If someone had told me that becoming an artist would make me organized, I would not have believed them.
I knew I wanted to go all-in as a painter shortly after settling into my first job out of college. Now, at 29, I’m grateful for the role that this work has had in allowing me to bootstrap my career as a painter. But being your own patron comes at a premium: time.
Since beginning this journey, I’ve stumbled into many of the pitfalls that amateur artists experience as they hope to advance their careers: painting too infrequently, suffering from long stretches where I did not create, wondering if maybe I would be better off devoting myself to something that didn’t require me to be quite so brave. But each of those experiences had a unique lesson to teach that ultimately helped me to master my time and build a thriving art career while working a 9 to 5.
The progress was not linear, and I don’t think it ever really is, but I’m proud to be able to share with you the practices that have transformed not only my painting but my business.
Art Comes First
I am, by nature, a night owl. As a result, it was natural for me to slog my way through normal work, and right as my energy kicked in, be able to paint. But after so many dinners out or evening classes at the gym, I realized I just wasn’t in the studio consistently enough.
I want to preface this next clause by saying that if I can manage this, anyone can: I became a morning person. No, it is not when I am most energized, and yes I relapse often. But the reality came down to this: painting needed to come first, and if it was the last thing I did in my day, or even the second, it would suffer. Perhaps a work task would carry over, or after work I was just too tired. In either event I needed to manufacture a safeguard, and it came down to waking up early so I could get in a full workday of painting before my normal work began.
To be clear, this didn’t mean an extra eight hours before working eight hours in an office, but if I needed three hours of studio time, I could easily fit that in before I had to report in to my 9 to 5. Then, after hours, I can return to work on marketing or administrative tasks, which aren’t as vulnerable to distraction.
Productivity when you’re your own patron isn’t about putting blinders on and powering through 14-hour days. To balance the demands of this schedule, planned breaks are essential.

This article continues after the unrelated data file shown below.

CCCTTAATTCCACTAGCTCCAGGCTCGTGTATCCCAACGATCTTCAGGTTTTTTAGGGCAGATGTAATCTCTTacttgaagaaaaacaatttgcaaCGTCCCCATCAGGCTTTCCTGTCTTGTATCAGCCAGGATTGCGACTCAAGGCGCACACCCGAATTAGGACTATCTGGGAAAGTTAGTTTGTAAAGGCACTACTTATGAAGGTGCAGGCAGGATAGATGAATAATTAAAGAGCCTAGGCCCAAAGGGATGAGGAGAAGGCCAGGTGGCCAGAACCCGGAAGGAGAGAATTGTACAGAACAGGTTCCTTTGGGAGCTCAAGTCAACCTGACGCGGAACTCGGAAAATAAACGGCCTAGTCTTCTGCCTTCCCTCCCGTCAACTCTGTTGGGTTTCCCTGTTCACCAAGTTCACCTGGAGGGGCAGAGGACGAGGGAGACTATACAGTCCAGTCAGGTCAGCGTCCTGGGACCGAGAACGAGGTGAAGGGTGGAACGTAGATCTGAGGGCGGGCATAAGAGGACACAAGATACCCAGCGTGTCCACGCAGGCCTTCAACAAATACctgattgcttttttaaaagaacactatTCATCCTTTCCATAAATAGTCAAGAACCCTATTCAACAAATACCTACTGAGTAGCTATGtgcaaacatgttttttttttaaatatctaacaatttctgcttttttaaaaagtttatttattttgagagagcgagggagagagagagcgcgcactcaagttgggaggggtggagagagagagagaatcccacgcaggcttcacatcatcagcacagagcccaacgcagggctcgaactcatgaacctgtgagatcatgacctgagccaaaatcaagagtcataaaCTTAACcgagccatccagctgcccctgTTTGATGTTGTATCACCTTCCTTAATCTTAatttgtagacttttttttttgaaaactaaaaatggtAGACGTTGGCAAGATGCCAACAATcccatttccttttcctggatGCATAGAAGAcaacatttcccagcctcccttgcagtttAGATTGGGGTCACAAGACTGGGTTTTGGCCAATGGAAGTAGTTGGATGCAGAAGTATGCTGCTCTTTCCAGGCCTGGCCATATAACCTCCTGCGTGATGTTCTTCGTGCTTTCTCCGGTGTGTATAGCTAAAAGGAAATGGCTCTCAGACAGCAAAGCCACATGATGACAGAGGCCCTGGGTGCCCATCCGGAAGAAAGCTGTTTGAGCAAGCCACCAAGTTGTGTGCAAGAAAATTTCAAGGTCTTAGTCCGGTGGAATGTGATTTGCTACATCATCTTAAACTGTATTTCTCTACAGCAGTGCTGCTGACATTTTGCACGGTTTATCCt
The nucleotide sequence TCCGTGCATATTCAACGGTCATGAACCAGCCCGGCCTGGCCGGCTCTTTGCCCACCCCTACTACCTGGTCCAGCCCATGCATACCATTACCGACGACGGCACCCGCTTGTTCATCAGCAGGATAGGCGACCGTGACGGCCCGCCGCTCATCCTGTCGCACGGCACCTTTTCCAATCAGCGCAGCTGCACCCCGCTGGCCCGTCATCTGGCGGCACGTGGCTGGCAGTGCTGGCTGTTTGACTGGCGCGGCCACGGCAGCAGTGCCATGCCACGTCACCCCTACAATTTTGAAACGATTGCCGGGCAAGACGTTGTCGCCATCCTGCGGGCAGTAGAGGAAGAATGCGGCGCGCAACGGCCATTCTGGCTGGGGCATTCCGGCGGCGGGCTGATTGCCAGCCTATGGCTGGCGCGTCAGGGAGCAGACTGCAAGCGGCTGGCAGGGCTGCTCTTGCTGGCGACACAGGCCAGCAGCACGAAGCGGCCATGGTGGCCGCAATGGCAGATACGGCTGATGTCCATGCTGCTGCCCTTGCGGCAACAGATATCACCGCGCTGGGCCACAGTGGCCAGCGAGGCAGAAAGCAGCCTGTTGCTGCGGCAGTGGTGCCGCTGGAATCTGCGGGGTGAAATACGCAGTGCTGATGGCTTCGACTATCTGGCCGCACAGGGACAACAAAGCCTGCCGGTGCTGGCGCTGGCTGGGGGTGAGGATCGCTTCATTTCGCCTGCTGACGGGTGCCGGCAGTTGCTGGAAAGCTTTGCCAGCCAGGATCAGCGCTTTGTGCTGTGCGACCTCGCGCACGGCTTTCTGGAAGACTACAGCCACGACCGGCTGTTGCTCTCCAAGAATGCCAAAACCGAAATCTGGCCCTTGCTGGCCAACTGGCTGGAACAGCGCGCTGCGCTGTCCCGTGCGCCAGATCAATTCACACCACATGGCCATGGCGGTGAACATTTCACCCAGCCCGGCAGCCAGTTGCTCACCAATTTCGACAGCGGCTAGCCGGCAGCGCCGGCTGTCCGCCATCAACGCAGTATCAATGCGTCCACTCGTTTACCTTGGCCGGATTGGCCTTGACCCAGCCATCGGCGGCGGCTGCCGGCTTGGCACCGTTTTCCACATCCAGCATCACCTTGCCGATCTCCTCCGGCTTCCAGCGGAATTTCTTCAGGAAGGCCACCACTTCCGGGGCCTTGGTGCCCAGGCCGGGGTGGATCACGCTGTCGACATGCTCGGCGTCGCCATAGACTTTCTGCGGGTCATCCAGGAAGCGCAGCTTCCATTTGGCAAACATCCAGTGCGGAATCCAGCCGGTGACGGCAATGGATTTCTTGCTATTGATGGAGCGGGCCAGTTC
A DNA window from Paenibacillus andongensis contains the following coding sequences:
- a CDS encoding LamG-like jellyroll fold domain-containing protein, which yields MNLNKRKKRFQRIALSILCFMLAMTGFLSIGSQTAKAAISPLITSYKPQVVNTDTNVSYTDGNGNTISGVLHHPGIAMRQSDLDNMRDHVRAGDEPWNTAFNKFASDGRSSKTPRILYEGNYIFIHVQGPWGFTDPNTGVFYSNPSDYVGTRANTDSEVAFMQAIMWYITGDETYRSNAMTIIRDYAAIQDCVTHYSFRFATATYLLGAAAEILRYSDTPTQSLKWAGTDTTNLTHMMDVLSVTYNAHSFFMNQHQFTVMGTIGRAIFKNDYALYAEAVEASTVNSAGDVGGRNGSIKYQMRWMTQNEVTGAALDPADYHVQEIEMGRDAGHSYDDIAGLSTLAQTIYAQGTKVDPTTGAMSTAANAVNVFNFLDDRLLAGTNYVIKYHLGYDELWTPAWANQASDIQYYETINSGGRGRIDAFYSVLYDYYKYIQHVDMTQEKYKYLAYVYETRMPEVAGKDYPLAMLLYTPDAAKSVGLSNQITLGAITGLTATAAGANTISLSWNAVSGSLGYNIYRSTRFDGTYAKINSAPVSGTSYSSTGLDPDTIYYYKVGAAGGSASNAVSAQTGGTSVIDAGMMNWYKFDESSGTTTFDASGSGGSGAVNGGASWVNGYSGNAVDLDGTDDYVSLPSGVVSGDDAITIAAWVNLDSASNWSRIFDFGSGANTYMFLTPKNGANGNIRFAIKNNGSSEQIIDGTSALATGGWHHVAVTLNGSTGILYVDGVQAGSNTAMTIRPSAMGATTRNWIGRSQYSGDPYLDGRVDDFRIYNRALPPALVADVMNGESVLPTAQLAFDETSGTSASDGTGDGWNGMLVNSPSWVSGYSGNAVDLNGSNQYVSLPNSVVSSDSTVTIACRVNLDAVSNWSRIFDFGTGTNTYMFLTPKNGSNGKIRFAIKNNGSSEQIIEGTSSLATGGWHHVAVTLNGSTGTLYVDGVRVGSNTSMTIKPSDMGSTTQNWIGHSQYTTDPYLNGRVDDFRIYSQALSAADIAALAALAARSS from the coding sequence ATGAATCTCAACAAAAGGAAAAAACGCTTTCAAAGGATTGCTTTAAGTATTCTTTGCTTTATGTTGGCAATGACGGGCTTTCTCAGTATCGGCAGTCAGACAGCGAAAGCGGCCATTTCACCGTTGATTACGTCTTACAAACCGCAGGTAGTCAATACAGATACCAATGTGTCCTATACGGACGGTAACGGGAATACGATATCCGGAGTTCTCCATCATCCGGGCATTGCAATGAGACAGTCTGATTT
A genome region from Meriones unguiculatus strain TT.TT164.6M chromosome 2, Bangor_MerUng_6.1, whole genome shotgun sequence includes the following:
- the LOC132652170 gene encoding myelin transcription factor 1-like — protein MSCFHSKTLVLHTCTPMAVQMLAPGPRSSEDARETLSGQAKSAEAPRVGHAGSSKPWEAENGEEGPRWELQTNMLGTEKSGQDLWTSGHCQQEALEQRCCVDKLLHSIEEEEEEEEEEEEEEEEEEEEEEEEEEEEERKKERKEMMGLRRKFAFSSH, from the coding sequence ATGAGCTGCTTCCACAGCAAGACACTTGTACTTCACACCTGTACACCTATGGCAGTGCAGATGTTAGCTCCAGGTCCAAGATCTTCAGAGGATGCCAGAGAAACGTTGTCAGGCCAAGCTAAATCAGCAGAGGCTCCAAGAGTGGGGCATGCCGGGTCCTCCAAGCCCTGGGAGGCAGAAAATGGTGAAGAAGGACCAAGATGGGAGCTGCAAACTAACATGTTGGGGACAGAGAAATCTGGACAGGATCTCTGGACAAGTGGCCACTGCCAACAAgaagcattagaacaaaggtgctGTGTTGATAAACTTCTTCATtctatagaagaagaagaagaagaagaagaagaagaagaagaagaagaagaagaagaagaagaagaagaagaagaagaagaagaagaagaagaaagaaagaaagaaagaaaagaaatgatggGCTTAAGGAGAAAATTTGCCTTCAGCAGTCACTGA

What I’ve found works best is a variation on the Pomodoro technique: after 45 minutes of painting, I take a 15 minute break to reset and refocus. It also helps me see errors in my painting. During this time, I give myself permission to do anything, so long as I don’t get so distracted that I forget to finish painting.
But scheduling breaks isn’t a magic bullet: if I have stopped making good decisions on a painting, I don’t waste time trying to force it. My business has enough tasks that it’s easy enough to switch gears and work on marketing efforts, or even just run a non-art-related errand I have to take care of. I’ve realized that getting out of the studio and interacting with strangers helps brighten my day, even if I’d happily stay a studio hermit, and are absolutely worth the ‘lost productivity.’
Re-evaluating my Schedule
Finally the most challenging part of this shift: coming to grips with the non-art activities that weren’t serving me, and prioritizing the ones that do.
This took the most time, effort, and frankly, therapy. I took a hard look at activities we easily become addicted to, whether it’s scrolling through social media, bingeing a Netflix show, or getting caught up in drama that could distract me from painting for weeks on end.
On the flip side, I make sure that I am a regular at the gym and put aside time for friendships that truly enrich myself and my work.
Gradually, I have found that if I dedicate time to my passion while making my leisure hours truly count, I have not only set up a solid career, but I am much more fulfilled for it.
Chelsea Lang is an alla prima painter specializing in portraiture. Her work, as well as a full productivity guide for artists with day jobs can be found at chelsealang.com/blog.